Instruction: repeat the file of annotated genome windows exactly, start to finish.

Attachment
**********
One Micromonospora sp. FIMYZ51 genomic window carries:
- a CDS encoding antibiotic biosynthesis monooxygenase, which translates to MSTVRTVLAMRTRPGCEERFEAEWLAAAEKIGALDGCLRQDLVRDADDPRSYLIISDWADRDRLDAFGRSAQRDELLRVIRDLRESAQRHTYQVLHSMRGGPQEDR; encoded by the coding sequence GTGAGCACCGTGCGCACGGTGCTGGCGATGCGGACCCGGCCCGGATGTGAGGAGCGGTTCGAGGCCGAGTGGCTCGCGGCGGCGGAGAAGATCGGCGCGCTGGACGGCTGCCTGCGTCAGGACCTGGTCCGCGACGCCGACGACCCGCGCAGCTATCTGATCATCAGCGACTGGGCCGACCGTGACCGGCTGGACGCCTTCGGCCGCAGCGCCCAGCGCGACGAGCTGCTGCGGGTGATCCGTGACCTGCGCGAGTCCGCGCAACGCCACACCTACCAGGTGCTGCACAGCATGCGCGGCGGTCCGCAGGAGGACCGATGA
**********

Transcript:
One Micromonospora sp. FIMYZ51 genomic window carries:
- a CDS encoding antibiotic biosynthesis monooxygenase, which translates to MSTVRTVLAMRTRPGCEERFEAEWLAAAEKIGALDGCLRQDLVRDADDPRSYLIISDWADRDRLDAFGRSAQRDELLRVIRDLRESAQRHTYQVLHSMRGGPQEDR; encoded by the coding sequence GTGAGCACCGTGCGCACGGTGCTGGCGATGCGGACCCGGCCCGGATGTGAGGAGCGGTTCGAGGCCGAGTGGCTCGCGGCGGCGGAGAAGATCGGCGCGCTGGACGGCTGCCTGCGTCAGGACCTGGTCCGCGACGCCGACGACCCGCGCAGCTATCTGATCATCAGCGACTGGGCCGACCGTGACCGGCTGGACGCCTTCGGCCGCAGCGCCCAGCGCGACGAGCTGCTGCGGGTGATCCGTGACCTGCGCGAGTCCGCGCAACGCCACACCTACCAGGTGCTGCACAGCATGCGCGGCGGTCCGCAGGAGGACCGATGA